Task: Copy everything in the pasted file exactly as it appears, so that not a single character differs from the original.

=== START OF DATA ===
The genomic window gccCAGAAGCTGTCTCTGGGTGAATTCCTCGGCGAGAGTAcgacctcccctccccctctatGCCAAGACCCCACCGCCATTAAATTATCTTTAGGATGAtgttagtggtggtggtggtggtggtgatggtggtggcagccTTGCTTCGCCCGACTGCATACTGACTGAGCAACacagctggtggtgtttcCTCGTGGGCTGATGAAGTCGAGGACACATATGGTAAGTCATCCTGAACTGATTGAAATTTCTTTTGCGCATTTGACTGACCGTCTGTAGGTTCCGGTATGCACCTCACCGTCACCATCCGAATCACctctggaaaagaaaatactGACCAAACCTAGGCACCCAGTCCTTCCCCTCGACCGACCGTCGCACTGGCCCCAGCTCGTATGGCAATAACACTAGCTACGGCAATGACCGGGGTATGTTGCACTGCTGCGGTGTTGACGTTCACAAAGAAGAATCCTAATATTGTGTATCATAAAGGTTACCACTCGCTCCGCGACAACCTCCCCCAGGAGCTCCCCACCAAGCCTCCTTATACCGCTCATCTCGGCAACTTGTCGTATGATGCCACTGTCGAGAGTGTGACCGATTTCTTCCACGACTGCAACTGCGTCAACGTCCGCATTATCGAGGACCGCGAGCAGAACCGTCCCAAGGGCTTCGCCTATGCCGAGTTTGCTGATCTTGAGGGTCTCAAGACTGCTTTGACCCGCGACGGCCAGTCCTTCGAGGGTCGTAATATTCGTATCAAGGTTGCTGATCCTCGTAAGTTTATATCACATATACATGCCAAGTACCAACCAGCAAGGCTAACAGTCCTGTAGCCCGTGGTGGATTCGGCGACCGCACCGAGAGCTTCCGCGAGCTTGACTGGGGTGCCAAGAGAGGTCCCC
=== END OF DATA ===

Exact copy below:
The genomic window gccCAGAAGCTGTCTCTGGGTGAATTCCTCGGCGAGAGTAcgacctcccctccccctctatGCCAAGACCCCACCGCCATTAAATTATCTTTAGGATGAtgttagtggtggtggtggtggtggtgatggtggtggcagccTTGCTTCGCCCGACTGCATACTGACTGAGCAACacagctggtggtgtttcCTCGTGGGCTGATGAAGTCGAGGACACATATGGTAAGTCATCCTGAACTGATTGAAATTTCTTTTGCGCATTTGACTGACCGTCTGTAGGTTCCGGTATGCACCTCACCGTCACCATCCGAATCACctctggaaaagaaaatactGACCAAACCTAGGCACCCAGTCCTTCCCCTCGACCGACCGTCGCACTGGCCCCAGCTCGTATGGCAATAACACTAGCTACGGCAATGACCGGGGTATGTTGCACTGCTGCGGTGTTGACGTTCACAAAGAAGAATCCTAATATTGTGTATCATAAAGGTTACCACTCGCTCCGCGACAACCTCCCCCAGGAGCTCCCCACCAAGCCTCCTTATACCGCTCATCTCGGCAACTTGTCGTATGATGCCACTGTCGAGAGTGTGACCGATTTCTTCCACGACTGCAACTGCGTCAACGTCCGCATTATCGAGGACCGCGAGCAGAACCGTCCCAAGGGCTTCGCCTATGCCGAGTTTGCTGATCTTGAGGGTCTCAAGACTGCTTTGACCCGCGACGGCCAGTCCTTCGAGGGTCGTAATATTCGTATCAAGGTTGCTGATCCTCGTAAGTTTATATCACATATACATGCCAAGTACCAACCAGCAAGGCTAACAGTCCTGTAGCCCGTGGTGGATTCGGCGACCGCACCGAGAGCTTCCGCGAGCTTGACTGGGGTGCCAAGAGAGGTCCCC